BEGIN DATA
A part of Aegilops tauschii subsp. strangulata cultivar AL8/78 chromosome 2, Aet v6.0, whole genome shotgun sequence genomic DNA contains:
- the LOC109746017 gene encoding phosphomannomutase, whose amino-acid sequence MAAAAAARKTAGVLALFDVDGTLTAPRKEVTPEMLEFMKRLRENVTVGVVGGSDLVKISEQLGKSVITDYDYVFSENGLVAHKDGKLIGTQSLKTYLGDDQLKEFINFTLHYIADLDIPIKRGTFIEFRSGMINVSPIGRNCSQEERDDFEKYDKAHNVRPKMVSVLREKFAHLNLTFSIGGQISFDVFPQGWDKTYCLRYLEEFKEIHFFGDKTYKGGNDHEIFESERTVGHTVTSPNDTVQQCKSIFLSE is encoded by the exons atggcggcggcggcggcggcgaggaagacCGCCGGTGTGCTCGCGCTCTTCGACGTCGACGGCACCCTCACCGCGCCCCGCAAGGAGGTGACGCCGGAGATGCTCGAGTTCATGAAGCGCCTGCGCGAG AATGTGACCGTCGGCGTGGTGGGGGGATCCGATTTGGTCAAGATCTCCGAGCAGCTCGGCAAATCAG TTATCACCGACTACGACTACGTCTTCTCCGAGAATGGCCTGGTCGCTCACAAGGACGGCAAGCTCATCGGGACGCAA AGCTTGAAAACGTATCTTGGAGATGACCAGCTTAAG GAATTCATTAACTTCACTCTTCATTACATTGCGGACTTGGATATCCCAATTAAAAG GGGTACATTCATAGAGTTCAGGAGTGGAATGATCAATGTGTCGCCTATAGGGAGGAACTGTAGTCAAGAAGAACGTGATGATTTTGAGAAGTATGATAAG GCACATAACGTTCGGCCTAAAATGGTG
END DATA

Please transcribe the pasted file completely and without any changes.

A part of Aegilops tauschii subsp. strangulata cultivar AL8/78 chromosome 2, Aet v6.0, whole genome shotgun sequence genomic DNA contains:
- the LOC109746017 gene encoding phosphomannomutase, whose amino-acid sequence MAAAAAARKTAGVLALFDVDGTLTAPRKEVTPEMLEFMKRLRENVTVGVVGGSDLVKISEQLGKSVITDYDYVFSENGLVAHKDGKLIGTQSLKTYLGDDQLKEFINFTLHYIADLDIPIKRGTFIEFRSGMINVSPIGRNCSQEERDDFEKYDKAHNVRPKMVSVLREKFAHLNLTFSIGGQISFDVFPQGWDKTYCLRYLEEFKEIHFFGDKTYKGGNDHEIFESERTVGHTVTSPNDTVQQCKSIFLSE is encoded by the exons atggcggcggcggcggcggcgaggaagacCGCCGGTGTGCTCGCGCTCTTCGACGTCGACGGCACCCTCACCGCGCCCCGCAAGGAGGTGACGCCGGAGATGCTCGAGTTCATGAAGCGCCTGCGCGAG AATGTGACCGTCGGCGTGGTGGGGGGATCCGATTTGGTCAAGATCTCCGAGCAGCTCGGCAAATCAG TTATCACCGACTACGACTACGTCTTCTCCGAGAATGGCCTGGTCGCTCACAAGGACGGCAAGCTCATCGGGACGCAA AGCTTGAAAACGTATCTTGGAGATGACCAGCTTAAG GAATTCATTAACTTCACTCTTCATTACATTGCGGACTTGGATATCCCAATTAAAAG GGGTACATTCATAGAGTTCAGGAGTGGAATGATCAATGTGTCGCCTATAGGGAGGAACTGTAGTCAAGAAGAACGTGATGATTTTGAGAAGTATGATAAG GCACATAACGTTCGGCCTAAAATGGTG